West Virginia Job Losses due to Coal Industry Decline
West Virginia is experiencing a financial crisis due to the decline of its coal industry. Madison, Boone County, used to be a thriving town for mining jobs and was once the top coal producer in the country. But now, West Virginia’s mine closures have been leading to job losses in the state. Boone County lost about 60% of its coal mining jobs between 2009 and 2015.
At present, Madison is left with a high percentage of older people and addicts in its population, as well as a shortage of medical services to treat them. West Virginia’s economy is shrinking day by day as miners search for jobs at other locations while young people move elsewhere because of the high unemployment.
Demographers at West Virginia University’s (WVU) Bureau of Business and Economic Research report the following:
- the dwindling population of West Virginia will lose more than 46,000 people (2.5%) between 2010 and 2030.
- the prime working-age population (25–54 years old) will observe a 13%+ decline.
- the people who are 65 or older are expected to increase by 43.5%.
According to the WVU report, statewide coal output was 80 million tons in 2016. This value is just more than half of the 158 million tons of coal that were produced in 2008.
The report also analyzed the coal production industry in West Virginia for 2017–2040. It states that coal production will rise over the next three years before declining to below 80 million tons by 2030. The report predicts coal production to stabilize between 2019 and 2022, averaging about 87–88 million tons each year. Further, total coal production is expected to decline from the mid-80-million-ton range in 2025 to around 78 million tons in 2040.
The primary reasons for the West Virginia coal industry decline have been reported as 1) the replacement of coal by the lower-priced natural gas in electric power plants and 2) a decline in the export demand for coal.
West Virginia Ranked as the Worst State for Business and Jobs in 2017
In 2017, CNBC released a list of the top states for conducting business in America, using more than 60 measures of competitiveness. Among 50 states, West Virginia was at the bottom of the list for the the first time in CNBC’s 11-year ranking system.
The factors considered while ranking were:
- Cost of doing business
- Economic growth
- Life quality
- Technology and innovation
- Access to capital
- Cost of living
Reports suggest that the following two factors contributed toward the states’ poor ranking: 1) decrease in coal mines and 2) decline in population, and having the least educated workforce.
In 2016, the state had about one percent of its jobs in the mining sector. In the span of five years, mining employment has gone down by 40%, with some parts of the state losing about 70% of mining jobs, drastically increasing unemployment in West Virginia.
West Virginia Opioid Crisis Results in Billion-Dollar Void in Its Economy
West Virginia’s opioid crisis has been the most significant inhibitor of its economy in the past few years. It has created nearly a $1.0-billion void in the economy, relating to the loss of lives and jobs, as well as a shortage of resources required to fight the epidemic.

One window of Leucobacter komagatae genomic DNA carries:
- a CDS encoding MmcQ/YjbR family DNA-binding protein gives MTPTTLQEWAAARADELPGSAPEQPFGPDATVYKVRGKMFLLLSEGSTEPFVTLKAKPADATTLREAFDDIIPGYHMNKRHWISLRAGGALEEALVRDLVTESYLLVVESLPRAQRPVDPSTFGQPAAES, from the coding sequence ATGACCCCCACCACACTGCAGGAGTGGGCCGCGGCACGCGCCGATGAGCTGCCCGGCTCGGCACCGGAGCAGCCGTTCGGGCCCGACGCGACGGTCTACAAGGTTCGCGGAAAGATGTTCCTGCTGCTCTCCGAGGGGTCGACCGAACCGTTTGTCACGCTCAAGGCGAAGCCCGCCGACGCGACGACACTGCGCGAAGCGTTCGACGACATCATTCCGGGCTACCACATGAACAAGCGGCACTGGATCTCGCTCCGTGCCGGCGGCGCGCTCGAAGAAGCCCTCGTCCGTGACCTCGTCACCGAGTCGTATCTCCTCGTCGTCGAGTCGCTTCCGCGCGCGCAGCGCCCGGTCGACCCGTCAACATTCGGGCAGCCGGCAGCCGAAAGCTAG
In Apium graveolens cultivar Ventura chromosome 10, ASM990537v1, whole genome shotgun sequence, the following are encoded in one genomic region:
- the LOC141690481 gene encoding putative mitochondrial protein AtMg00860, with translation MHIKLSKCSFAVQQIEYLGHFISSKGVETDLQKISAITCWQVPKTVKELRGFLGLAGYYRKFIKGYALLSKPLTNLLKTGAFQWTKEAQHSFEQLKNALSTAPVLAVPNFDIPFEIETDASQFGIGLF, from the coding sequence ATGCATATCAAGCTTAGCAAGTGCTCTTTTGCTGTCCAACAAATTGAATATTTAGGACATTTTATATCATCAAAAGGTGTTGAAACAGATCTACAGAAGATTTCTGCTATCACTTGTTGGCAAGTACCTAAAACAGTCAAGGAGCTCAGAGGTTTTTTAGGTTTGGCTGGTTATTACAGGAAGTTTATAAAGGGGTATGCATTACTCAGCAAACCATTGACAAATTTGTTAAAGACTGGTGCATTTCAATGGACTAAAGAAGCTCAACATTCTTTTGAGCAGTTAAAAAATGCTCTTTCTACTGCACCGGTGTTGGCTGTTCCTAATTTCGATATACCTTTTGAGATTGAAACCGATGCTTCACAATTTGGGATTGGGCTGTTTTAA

The estimated $1.0-billion loss is accounted for as follows:
- More than $322.0 million in productivity lost because of fatalities
- More than $316.0 million in productivity lost because of the number of addicted people not working to their full potential,
- More than $320.0 million in resources tied up in the opioid crisis
The contributing factors can be divided into two categories:
- The cost of healthcare, substance abuse treatment, and criminal justice (such as police protection and legal and correctional facilities). The crisis in West Virginia has required a steep increase in the investment of time, skills, knowledge, and other resources that could be used to solve other issues.
- Productivity loss, due to the increase in unemployed opioid-addicted people and people who have died because of opioid overdoses.
To overcome the opioid abuse effects on the state, West Virginia University has undertaken some initiatives. It has followed a multi-disciplinary approach to study this addiction, which includes research on the medical, economic, cultural, psychological, and sociological effects of such abuse.
Poor education and health, combined with the opioid epidemic, are the most prominent challenges for West Virginia’s financial crisis. If people addicted to opioids get the help they need to overcome their addictions, then the state might be able to prosper and come much closer to the national average for income and other economic outcome measures.
“WV coal production decline expected to continue,” Charleston Gazette-Mail, June 28, 2017.
“West Virginia Is Dying and Trump Can’t Save It,” US News, May 25, 2017.
“Report reveals deepening poverty in West,” World Socialist Web Site, January 25, 2017.
“America’s Top States for Business 2017,” CNBC, July 11, 2017.
“CNBC ranks West Virginia as worst state for business,” MetroNews, July 12, 2017.
“Opioid crisis biggest inhibitor to West Virginia economy,” WVNS TV, November 30, 2017.
“WVU chief economist: Opioid crisis has cost West Virginia nearly $1 billion,” WVU Today, November 28, 2017.